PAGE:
the brazing filler metal is a solder.

6. The fixing structure according to claim 5, wherein the brazing filler metal spreads over an upper surface of the terminal.

7. The fixing structure according to claim 5, wherein the conductor and the brazing filler metal are fixed to each other by wetting phenomena.

8. The fixing structure according to claim 5, further comprising a fixing structure body including a wire holding body configured to hold the wire and a terminal holding body configured to hold the terminal,

wherein the wire holding body and the terminal holding body are mated together.

9. The fixing structure according to claim 8, wherein the terminal is supported by the fixing structure body at two locations sandwiching a portion of the terminal, the two locations comprising the portion being connected and fixed to the conductor.

10. The fixing structure according to claim 8, wherein a mating surface of the terminal holding body with respect to the wire holding body is inclined with respect to a fixed surface of the terminal in such a manner that the brazing filler metal is pressed against the fixed surface of the terminal when the wire holding body and the terminal holding body are mated together.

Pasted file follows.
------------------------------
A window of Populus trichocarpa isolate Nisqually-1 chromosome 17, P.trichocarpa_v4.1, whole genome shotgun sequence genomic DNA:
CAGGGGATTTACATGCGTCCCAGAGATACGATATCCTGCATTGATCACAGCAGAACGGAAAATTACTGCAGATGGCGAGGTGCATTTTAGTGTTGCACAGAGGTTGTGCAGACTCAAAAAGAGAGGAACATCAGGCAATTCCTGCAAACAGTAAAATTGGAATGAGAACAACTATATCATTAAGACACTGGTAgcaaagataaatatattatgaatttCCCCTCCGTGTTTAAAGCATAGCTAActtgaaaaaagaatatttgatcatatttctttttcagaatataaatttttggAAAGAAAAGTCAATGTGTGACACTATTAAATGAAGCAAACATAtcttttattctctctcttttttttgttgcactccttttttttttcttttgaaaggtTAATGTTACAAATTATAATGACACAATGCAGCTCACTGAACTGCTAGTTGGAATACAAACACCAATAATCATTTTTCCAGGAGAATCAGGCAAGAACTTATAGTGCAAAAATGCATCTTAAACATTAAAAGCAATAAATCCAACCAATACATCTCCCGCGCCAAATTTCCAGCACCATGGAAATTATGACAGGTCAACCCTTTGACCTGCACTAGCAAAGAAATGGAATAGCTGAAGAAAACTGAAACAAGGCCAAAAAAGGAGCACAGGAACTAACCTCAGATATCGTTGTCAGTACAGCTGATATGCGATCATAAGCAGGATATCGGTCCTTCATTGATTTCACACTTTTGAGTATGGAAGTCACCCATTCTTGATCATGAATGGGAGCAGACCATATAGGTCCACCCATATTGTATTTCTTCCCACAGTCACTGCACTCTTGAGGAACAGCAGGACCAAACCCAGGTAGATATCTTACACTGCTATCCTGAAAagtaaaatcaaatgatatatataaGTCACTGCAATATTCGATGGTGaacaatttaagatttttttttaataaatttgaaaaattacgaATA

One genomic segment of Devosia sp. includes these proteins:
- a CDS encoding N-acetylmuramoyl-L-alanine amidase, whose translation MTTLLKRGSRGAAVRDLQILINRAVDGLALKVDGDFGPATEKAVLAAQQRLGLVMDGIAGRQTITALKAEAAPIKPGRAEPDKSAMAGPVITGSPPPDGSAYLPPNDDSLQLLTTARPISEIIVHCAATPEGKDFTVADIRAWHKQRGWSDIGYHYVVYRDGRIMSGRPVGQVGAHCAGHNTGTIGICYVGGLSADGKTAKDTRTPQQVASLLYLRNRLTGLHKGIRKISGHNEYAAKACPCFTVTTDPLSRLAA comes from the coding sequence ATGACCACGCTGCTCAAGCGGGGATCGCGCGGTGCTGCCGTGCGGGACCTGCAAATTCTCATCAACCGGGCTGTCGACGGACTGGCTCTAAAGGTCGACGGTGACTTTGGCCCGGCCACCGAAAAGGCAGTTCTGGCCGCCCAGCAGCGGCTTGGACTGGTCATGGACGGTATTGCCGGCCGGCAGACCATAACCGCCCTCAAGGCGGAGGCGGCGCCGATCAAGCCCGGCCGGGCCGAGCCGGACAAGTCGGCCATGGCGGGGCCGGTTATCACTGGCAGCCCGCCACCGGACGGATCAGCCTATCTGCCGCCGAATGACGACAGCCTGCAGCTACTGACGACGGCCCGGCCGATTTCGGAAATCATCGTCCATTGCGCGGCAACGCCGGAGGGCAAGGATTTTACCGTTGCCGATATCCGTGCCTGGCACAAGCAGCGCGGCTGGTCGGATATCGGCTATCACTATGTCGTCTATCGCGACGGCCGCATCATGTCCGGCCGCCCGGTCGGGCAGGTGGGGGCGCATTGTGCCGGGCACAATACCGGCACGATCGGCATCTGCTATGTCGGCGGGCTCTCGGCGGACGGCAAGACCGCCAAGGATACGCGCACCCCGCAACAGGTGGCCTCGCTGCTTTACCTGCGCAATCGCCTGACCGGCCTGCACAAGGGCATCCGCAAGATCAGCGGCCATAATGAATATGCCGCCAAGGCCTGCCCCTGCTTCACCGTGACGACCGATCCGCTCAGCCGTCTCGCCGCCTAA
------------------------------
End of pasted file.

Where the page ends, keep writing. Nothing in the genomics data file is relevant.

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Patent History

Patent number: 10312603
Type: Grant
Filed: Nov 24, 2017
Date of Patent: Jun 4, 2019
Patent Publication Number: 20180097294
Assignee: Japan Aviation Electronics Industry, Ltd. (Tokyo)
Inventors: Takushi Yoshida (Tokyo), Hiroshi Akimoto (Tokyo), Yosuke Seki (Chiba)
Primary Examiner: Andargie M Aychillhum
Application Number: 15/821,886

Classifications

Current U.S. Class: Combined With Electrical Contact Or Lead (257/734)
International Classification: H01R 4/02 (20060101); B23K 26/382 (20140101); B23K 1/005 (20060101); H01R 43/02 (20060101); B23K 101/42 (20060101); B23K 103/12 (20060101);